As a teacher, what do you do when your students don’t understand something? You explain it in a different way. When I realized several of my students were having trouble with math, I began looking for ways to explain things differently. My background is in Special Education, and one of the first strategies we learned was incorporating hands-on activities into learning. Using this as my guide, I began to explore various hands-on methods to include in my math instruction.
While the initial results were promising, I still had students struggling. One of the biggest obstacles was student frustration. Many students, after years of failure and frustration in math, had completely shut down. This obviously made it difficult for them to learn. My challenge, then, was to find a way to reconnect students to math, help them experience success, and get them moving in the right direction.
The answer I came up with was knitting. I have been an avid knitter for more than ten years and I always thought it would be fun to be able to share this skill with my students. What I didn’t realize was how useful knitting could be in teaching math. I organized a lunchtime knitting club that met every Friday. About twenty of my students signed up and I split them into two groups so I could give each student more individual attention. The first few sessions were mostly devoted to teaching the kids how to knit. After everyone had mastered the basic knit stitch, the math fun began!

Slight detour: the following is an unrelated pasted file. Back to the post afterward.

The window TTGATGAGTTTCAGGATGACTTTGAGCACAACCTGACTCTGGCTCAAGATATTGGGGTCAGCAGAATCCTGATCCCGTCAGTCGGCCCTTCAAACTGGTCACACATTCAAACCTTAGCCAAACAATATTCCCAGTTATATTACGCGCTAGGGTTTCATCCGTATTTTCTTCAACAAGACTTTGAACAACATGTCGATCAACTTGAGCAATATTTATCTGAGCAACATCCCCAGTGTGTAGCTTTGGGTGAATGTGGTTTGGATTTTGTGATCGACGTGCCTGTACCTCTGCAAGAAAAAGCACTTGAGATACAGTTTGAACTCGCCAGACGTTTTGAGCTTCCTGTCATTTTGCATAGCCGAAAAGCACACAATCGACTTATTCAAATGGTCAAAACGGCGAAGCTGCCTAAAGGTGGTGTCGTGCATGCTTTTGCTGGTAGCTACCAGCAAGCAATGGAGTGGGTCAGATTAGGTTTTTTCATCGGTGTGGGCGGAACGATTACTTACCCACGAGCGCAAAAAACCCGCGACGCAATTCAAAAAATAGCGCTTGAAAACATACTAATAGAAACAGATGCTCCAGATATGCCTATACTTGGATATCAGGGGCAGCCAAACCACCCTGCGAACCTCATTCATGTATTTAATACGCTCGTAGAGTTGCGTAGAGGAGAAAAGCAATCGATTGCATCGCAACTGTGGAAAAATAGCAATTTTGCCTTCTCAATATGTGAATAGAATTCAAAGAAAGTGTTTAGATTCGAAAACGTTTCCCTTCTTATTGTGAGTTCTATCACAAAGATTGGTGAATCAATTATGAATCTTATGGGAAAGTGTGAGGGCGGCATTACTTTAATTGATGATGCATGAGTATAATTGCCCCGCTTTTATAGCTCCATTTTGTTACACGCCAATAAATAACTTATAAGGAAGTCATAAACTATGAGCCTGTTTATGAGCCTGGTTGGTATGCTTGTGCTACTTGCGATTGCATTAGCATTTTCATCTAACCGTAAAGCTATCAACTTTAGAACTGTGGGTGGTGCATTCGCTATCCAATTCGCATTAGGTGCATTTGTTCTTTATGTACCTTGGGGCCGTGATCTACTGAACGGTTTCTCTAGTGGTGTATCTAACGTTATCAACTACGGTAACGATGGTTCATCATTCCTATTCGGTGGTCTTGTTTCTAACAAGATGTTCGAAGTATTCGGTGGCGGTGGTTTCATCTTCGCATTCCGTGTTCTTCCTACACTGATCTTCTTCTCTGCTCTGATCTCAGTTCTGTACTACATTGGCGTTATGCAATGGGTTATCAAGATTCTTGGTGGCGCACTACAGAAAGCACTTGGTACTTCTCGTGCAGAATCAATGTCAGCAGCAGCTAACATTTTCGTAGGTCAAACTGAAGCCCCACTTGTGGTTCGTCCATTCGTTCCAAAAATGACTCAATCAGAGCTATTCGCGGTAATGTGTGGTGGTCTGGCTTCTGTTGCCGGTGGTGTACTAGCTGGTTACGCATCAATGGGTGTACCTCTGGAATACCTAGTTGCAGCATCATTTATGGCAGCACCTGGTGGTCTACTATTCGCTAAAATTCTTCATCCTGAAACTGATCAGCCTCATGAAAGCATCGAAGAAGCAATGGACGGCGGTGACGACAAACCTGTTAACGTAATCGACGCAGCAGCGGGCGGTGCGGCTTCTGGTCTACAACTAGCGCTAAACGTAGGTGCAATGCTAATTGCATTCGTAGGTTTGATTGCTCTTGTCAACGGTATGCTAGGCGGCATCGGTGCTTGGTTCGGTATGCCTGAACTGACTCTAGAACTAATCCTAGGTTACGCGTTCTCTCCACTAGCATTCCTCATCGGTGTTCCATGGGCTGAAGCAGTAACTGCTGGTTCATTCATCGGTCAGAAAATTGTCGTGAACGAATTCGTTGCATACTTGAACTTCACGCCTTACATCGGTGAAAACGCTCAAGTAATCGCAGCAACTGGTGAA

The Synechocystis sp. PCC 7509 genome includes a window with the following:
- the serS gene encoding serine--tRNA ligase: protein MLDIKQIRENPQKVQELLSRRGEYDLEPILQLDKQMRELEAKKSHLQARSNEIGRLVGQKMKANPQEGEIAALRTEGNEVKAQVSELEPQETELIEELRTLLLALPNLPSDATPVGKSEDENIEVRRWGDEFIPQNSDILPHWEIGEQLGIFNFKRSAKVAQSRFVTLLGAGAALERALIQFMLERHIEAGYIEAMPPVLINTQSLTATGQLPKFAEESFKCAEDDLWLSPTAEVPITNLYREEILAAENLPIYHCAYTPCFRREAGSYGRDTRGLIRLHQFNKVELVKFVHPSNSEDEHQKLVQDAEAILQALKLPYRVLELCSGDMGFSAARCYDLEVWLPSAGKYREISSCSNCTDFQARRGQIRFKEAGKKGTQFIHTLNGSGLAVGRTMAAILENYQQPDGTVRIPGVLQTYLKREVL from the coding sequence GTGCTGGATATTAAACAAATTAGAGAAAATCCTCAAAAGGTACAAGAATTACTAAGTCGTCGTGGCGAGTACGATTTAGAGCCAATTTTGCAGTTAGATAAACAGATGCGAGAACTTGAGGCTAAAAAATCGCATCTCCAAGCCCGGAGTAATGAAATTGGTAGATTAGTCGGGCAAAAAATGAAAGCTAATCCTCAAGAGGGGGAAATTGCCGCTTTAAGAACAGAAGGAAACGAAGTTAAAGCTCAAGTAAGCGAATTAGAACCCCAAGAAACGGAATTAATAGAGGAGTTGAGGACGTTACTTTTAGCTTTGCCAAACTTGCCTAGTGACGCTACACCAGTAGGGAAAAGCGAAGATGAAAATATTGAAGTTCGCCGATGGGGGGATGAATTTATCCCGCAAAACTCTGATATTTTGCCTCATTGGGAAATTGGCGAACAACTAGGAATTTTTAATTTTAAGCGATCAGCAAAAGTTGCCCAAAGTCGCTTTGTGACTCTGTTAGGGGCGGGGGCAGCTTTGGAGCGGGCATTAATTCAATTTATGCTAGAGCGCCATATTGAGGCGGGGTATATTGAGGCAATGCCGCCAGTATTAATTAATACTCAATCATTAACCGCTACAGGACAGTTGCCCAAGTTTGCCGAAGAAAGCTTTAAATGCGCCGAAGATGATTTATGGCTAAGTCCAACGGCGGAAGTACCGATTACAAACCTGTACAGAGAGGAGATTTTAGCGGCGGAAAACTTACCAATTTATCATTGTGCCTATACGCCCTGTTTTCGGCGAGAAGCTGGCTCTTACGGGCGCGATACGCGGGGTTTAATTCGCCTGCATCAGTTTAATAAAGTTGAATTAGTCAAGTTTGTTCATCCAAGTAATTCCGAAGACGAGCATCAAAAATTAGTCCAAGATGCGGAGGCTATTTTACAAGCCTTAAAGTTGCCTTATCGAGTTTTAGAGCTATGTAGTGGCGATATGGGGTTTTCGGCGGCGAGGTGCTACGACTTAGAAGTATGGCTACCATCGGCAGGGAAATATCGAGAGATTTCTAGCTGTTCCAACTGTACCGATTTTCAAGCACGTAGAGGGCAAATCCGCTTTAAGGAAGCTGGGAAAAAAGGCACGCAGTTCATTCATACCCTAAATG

First, we focused on computational skills, like adding and multiplying. We worked out real life problems like, “If I cast on 30 stitches and knit 6 rows, how many stitches did I knit?” The students would draw a picture, use numbers, or actually knit the stitches to find the answer. I also brought in some of the more complicated knitting projects I was working on. We used these patterns to transition from acting out a math problem to being able to solve it using numerical representations. The kids had a lot of motivation to practice using numbers, even if it was difficult, because they wanted to know how many stitches I had completed, and it took too long to actually count 216 x 35 stitches.
Eventually, we were able to use knitting as a platform to explore more difficult word problems. I would ask a student, “How long do you want your scarf to be?” The student would decide and then we would develop a word problem such as, “If you want your scarf to be 20 inches long and each row is .25 of an inch, how many rows do you need to knit?” Students were able to solve the word problems using drawings, models, and numbers. Then they got to knit the answer!
Lunchtime knitting was a great way to maintain student motivation and connect my students to math in a creative way.
Written by: Editorial Team, My Learning Springboard, Inc.